There's no real way to do justice to those kinds of moments in just three paragraphs, so I'm barely going to try. All I want to say in closing is how proud I am of everyone involved - all term the whole crew gave absolutely everything that was asked of them, and I'm incredibly happy that we've got the reward that we deserved for that. The wheel rolls on.
Bumped Hughes Hall I
This was it. After the overbump on the first day and the following swift bumps after that, we were going into the final day +5. Now was a chance to go racing with a first VIII, and show that we were worth a place in the second division. We knew it would be a tough ask, and so set the race plan up accordingly - row a long race, make sure that they could see that we weren't going anywhere, and seeing if they would crack under the pressure.
After everyone overcame their fear of getting their feet wet putting the boat in, the row up to the start was very relaxed, given the circumstances. After a small delay at the start of the division to fix an ARU bowball that was never in danger of needing to be used, we were off on possibly the most relaxed start of the week. We moved slightly inside station on Hughes, and the stride was the most composed we'd pulled off all week, but Hughes pulled back out to station coming into Grassy.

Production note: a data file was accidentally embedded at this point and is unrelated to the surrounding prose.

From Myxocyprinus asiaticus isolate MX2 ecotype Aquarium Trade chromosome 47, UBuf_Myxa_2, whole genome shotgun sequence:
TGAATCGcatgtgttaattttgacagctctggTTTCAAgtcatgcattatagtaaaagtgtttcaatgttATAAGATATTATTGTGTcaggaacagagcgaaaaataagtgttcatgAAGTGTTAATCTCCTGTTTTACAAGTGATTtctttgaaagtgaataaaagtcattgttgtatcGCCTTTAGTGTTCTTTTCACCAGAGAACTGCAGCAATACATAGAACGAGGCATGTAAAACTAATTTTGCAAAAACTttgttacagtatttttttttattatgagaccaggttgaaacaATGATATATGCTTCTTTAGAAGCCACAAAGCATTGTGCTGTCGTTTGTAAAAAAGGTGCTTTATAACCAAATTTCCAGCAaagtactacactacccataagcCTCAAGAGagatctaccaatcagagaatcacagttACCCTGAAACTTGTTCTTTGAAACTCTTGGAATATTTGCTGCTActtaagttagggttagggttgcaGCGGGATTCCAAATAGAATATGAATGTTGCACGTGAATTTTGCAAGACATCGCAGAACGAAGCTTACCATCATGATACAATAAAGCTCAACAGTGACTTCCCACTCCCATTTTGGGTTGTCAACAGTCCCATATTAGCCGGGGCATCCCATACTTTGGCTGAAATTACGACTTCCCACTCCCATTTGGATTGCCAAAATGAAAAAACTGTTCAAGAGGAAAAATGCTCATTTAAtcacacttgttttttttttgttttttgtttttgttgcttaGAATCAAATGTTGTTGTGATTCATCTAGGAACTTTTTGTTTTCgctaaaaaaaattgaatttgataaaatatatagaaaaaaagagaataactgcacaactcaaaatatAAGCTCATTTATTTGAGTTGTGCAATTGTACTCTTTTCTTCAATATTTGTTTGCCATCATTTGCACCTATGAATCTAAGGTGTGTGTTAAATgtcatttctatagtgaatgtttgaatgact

The plan started to kick into action. No panic that we weren't getting whistles or closing lengths on an overbump like earlier in the week, just sit there at our steady 35-36 and grind them down. We moved inside station coming around Ditton, and it was fantastic to feel the lack of headwind that had been ever-present earlier in the term. Belinda called for the push for the whistle out of the corner and we got it at the end of the spinning zone. This was the time to go.
With the bank party screaming that we were moving with every stroke we started to close in. Two whistles came at the kink, and we got three under the bridge, but we knew we were rapidly running out of time. Hughes put in a big push and took six feet back out of us, prompting a cry of "they're getting away!", which in turn brought a rate increase and the final push. Three years ago we let them escape from overlap, and it wasn't happening today - the push worked and we made contact at Morley's Holt, less than 200m from the finish.